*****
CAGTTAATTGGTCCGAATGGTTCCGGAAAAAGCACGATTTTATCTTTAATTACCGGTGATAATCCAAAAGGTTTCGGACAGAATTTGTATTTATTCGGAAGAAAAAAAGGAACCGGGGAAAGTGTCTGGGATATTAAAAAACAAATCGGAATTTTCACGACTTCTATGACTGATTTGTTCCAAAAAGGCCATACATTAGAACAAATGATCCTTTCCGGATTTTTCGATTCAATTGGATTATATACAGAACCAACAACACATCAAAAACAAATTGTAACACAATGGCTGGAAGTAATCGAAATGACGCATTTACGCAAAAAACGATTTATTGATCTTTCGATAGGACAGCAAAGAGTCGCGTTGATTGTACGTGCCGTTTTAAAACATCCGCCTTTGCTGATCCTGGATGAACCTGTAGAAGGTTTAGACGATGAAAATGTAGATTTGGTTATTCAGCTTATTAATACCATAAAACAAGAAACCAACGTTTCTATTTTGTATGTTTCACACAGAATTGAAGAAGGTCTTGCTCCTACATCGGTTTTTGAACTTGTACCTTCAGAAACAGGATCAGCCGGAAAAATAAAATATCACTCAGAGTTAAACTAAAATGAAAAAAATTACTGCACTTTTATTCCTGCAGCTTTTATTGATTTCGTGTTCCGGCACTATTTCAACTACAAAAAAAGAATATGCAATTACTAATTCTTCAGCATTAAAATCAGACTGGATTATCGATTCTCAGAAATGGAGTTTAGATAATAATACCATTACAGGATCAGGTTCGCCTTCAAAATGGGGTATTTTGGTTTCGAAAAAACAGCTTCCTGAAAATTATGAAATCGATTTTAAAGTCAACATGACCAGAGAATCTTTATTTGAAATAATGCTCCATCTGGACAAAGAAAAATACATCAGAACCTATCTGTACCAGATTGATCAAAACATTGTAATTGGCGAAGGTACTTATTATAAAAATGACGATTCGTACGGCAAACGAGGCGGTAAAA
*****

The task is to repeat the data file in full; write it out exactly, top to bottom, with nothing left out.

CAGTTAATTGGTCCGAATGGTTCCGGAAAAAGCACGATTTTATCTTTAATTACCGGTGATAATCCAAAAGGTTTCGGACAGAATTTGTATTTATTCGGAAGAAAAAAAGGAACCGGGGAAAGTGTCTGGGATATTAAAAAACAAATCGGAATTTTCACGACTTCTATGACTGATTTGTTCCAAAAAGGCCATACATTAGAACAAATGATCCTTTCCGGATTTTTCGATTCAATTGGATTATATACAGAACCAACAACACATCAAAAACAAATTGTAACACAATGGCTGGAAGTAATCGAAATGACGCATTTACGCAAAAAACGATTTATTGATCTTTCGATAGGACAGCAAAGAGTCGCGTTGATTGTACGTGCCGTTTTAAAACATCCGCCTTTGCTGATCCTGGATGAACCTGTAGAAGGTTTAGACGATGAAAATGTAGATTTGGTTATTCAGCTTATTAATACCATAAAACAAGAAACCAACGTTTCTATTTTGTATGTTTCACACAGAATTGAAGAAGGTCTTGCTCCTACATCGGTTTTTGAACTTGTACCTTCAGAAACAGGATCAGCCGGAAAAATAAAATATCACTCAGAGTTAAACTAAAATGAAAAAAATTACTGCACTTTTATTCCTGCAGCTTTTATTGATTTCGTGTTCCGGCACTATTTCAACTACAAAAAAAGAATATGCAATTACTAATTCTTCAGCATTAAAATCAGACTGGATTATCGATTCTCAGAAATGGAGTTTAGATAATAATACCATTACAGGATCAGGTTCGCCTTCAAAATGGGGTATTTTGGTTTCGAAAAAACAGCTTCCTGAAAATTATGAAATCGATTTTAAAGTCAACATGACCAGAGAATCTTTATTTGAAATAATGCTCCATCTGGACAAAGAAAAATACATCAGAACCTATCTGTACCAGATTGATCAAAACATTGTAATTGGCGAAGGTACTTATTATAAAAATGACGATTCGTACGGCAAACGAGGCGGTAAAA